I consider myself a student of life. When college ended, so did the looming term papers, the upcoming tests and endless hours spent studying. I felt a loss – the death of organized learning. It’s not long after that, I discovered I actually liked gaining more knowledge on a variety of topics. When not told what to do and when to do it I found myself eager and excited to learn more about, just about anything.

“I read TIME”….it’s not something you usually say to your girlfriends….

I do read it – In the privacy of my own home I allow myself the self proclaimed geeky pleasure of reading and learning about new things and what is going on the world.

This past week I found a great mini article in TIME on the competition between girls and boys when it comes to athletics. The article doesn’t mention running, but I think it’s a clear cut example of why the sport of running, track & field and cross country included, is a wonderful choice for not only adults but also young children.

A little bit of competitive drive can be a good thing, but a new study of teenagers shows that attempting to outshine others may come at a higher psychological and social price for girls than for boys.

Researchers at California State University at Chico and the University of Texas at Dallas looked at two types of competition among highschool seniors: competing to win and competing to excel. More boys than girls reported competing to win – to dominate rivals and demonstrate superior skill – with no detriment to their mental health or social relationships. The findings support earlier studies that suggest such motivation is both typical and socially expected of males.

But female students who said they competed to win reported higher rates of depression and feelings of loneliness, along with fewer friends and social relationships, compared with girls who did not report the same drive to outperform their peers. The author suggests these effects may be due in part to persistent Western norms that mark self-serving behaviour undesirable in girls.

In contrast, competing to excel – to surpass personal goals or develop skills – was associated with higher self esteem, more feelings of achievement and less depression in both girls and boys.

Running is an awesome way to excel, to better ones self, to win even if you are the last person to finish the race. Running has given me a sense of purpose, a passion, a drive, and has taken me from a socially fearful person, to someone who has the confidence to go almost anywhere and do pretty much anything. I sincerely wish that I had not thought that the kids on track in highschool were dorks per se, but that my parents and society had taught me that running is just as *cool* as soccer, as lacrosse. That running is a sport that continues long after organized sports have ended, running is a sport for life.

Comments

  1. The only reason that I would ever want to "redo" high school is so that I could join the cross-country team. I could have been enjoying running for another 10 years if I wouldn't have been such a lazy choir geek.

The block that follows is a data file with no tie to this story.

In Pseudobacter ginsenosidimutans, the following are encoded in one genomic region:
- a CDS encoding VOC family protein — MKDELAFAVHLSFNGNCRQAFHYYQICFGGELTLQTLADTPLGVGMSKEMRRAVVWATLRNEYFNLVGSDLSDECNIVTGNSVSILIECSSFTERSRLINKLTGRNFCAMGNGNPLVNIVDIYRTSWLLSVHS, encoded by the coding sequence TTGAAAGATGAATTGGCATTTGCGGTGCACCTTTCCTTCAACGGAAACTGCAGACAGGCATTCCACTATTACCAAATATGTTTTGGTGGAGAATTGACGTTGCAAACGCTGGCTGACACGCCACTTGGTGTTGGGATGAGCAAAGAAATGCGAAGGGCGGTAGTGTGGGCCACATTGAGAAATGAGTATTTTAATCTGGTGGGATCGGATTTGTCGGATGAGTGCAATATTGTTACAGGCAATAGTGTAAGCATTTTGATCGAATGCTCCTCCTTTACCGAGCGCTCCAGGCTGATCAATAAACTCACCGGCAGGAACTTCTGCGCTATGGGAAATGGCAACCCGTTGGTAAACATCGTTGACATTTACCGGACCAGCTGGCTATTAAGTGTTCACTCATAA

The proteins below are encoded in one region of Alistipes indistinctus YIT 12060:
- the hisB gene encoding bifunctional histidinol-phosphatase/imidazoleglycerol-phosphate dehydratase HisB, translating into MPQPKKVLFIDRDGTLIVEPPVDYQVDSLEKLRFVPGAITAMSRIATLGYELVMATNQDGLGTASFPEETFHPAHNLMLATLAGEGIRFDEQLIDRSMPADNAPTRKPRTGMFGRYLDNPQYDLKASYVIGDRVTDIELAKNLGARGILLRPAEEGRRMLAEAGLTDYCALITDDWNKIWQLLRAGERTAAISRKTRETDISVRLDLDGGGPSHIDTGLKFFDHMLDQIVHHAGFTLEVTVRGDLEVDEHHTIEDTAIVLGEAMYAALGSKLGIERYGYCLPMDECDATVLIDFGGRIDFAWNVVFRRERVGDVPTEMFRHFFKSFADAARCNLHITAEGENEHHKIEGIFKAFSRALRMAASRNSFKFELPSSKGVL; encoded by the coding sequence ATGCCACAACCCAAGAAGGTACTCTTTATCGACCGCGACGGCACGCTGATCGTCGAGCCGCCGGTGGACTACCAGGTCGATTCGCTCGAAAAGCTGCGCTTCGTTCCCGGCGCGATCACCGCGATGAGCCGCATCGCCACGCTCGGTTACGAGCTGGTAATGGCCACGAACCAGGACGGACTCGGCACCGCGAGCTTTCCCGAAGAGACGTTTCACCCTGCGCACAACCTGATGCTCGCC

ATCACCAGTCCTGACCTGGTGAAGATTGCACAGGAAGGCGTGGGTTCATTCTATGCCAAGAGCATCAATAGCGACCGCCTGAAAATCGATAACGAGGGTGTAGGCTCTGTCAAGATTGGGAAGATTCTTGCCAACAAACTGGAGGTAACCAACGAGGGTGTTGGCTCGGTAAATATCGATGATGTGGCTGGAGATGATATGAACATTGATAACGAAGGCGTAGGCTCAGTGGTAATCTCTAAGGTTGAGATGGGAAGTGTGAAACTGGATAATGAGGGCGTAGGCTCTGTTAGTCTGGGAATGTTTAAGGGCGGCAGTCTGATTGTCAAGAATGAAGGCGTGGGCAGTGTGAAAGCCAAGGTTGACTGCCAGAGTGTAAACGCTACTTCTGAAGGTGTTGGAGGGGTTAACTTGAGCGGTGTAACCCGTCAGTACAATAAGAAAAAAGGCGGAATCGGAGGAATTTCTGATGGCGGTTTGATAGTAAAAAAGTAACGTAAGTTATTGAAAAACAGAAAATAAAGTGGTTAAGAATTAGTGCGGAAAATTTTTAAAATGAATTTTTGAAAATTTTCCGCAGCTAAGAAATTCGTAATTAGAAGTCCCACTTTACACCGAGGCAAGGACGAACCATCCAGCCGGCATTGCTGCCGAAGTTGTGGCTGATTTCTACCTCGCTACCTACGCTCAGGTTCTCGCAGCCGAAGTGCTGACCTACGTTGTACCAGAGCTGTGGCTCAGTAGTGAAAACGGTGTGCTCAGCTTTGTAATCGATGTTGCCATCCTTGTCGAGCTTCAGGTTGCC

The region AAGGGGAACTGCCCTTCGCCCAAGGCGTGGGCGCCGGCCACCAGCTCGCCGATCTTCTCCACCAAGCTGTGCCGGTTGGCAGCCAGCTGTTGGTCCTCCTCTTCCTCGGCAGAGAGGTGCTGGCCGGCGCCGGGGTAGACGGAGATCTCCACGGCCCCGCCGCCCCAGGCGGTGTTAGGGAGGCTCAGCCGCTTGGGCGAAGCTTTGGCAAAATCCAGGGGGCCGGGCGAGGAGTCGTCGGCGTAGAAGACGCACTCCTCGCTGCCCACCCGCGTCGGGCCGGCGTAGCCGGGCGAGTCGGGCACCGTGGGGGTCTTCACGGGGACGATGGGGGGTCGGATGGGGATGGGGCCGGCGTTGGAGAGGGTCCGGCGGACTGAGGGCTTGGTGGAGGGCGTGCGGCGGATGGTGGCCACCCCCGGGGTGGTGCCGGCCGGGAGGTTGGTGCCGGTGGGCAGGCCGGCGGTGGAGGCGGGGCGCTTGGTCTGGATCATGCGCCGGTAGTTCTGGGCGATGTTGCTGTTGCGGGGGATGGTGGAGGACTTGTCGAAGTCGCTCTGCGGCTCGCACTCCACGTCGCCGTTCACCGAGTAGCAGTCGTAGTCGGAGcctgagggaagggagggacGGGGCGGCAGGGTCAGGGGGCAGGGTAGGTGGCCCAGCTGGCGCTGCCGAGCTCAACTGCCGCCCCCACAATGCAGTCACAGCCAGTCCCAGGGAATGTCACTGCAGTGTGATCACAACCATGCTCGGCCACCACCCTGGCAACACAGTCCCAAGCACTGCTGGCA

2. misszippy says:

    I love what Whitney says…I would love to go back and run x-country now! But as to boys vs. girls–I think it's true. Girls are sent the message that being competitive isn't a cool thing, while boys are revered for their competitive nature. It's time that changes!

  3. RunWithKate says:

    Agreed ladies! I wish I would have joined XC. I think it could have been the best thing for me. As I just mentioned in my blog, I love that finish line glory as I call it. I may not finish first but either way it is personal glory. Every good run is a personal achievement. I love this post :)

  4. Running is great self-esteem booster!

    I call it the fast forward to greater self-esteem :)

  5. Karen the "Hungry Mom" says:

    great great article. we were actually just talking about this last night. I brought Drew to track with me Tuesday and I was so happy that he could see me doing something I loved and how happy it made me to run. He ran two laps around the track before we left and loved it. It was a great experience for him

  6. The Laminator says:

    Very interesting study, D! Thanks for sharing. I see this all the time in my regular interactions with kids that I see. What I have seen is that for girls on athletic teams, at least for those who are ultra-competitive with their peers, there's almost a sense that doing destructive things to gain any advantage is expected of them, leading to eating disorders, depression, isolation, and the like, while for boys, it's common practice and more accepted to be competitive so they don't feel a social pressure to do anything extra. The psychology behind all of this is fascinating!

  7. Jessica says:

    this is my favorite thing about the article: "In contrast, competing to excel – to surpass personal goals or develop skills – was associated with higher self esteem, more feelings of achievement and less depression in both girls and boys" … that is one reason I love running so much as an adult. It is all about growing as a person and seeing improvement in my self. We can see our improvements and celebrate that – and also take great joy in the accomplishments of others! I feel like girls especially are always comparing themselves to others in every area of life – looks, friends, academics, popularity, athletics…the list is never ending. Running is a sport that really shows how hard work and being smart about training pays off – and how we can improve ourselves and attain personal goals. yaaaay for this post!

I love a good comment!

%d bloggers like this: